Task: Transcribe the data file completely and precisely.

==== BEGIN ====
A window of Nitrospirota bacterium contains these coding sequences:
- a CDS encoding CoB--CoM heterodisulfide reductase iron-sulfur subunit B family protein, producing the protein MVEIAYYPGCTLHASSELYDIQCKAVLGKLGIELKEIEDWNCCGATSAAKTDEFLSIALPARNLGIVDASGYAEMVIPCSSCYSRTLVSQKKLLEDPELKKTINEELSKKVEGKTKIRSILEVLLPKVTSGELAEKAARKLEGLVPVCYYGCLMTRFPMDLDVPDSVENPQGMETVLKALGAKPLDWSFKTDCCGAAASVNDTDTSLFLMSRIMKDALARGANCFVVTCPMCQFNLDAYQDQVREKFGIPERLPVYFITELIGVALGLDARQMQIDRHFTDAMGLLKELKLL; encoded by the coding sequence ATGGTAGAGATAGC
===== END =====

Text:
A window of Nitrospirota bacterium contains these coding sequences:
- a CDS encoding CoB--CoM heterodisulfide reductase iron-sulfur subunit B family protein, producing the protein MVEIAYYPGCTLHASSELYDIQCKAVLGKLGIELKEIEDWNCCGATSAAKTDEFLSIALPARNLGIVDASGYAEMVIPCSSCYSRTLVSQKKLLEDPELKKTINEELSKKVEGKTKIRSILEVLLPKVTSGELAEKAARKLEGLVPVCYYGCLMTRFPMDLDVPDSVENPQGMETVLKALGAKPLDWSFKTDCCGAAASVNDTDTSLFLMSRIMKDALARGANCFVVTCPMCQFNLDAYQDQVREKFGIPERLPVYFITELIGVALGLDARQMQIDRHFTDAMGLLKELKLL; encoded by the coding sequence ATGGTAGAGATAGC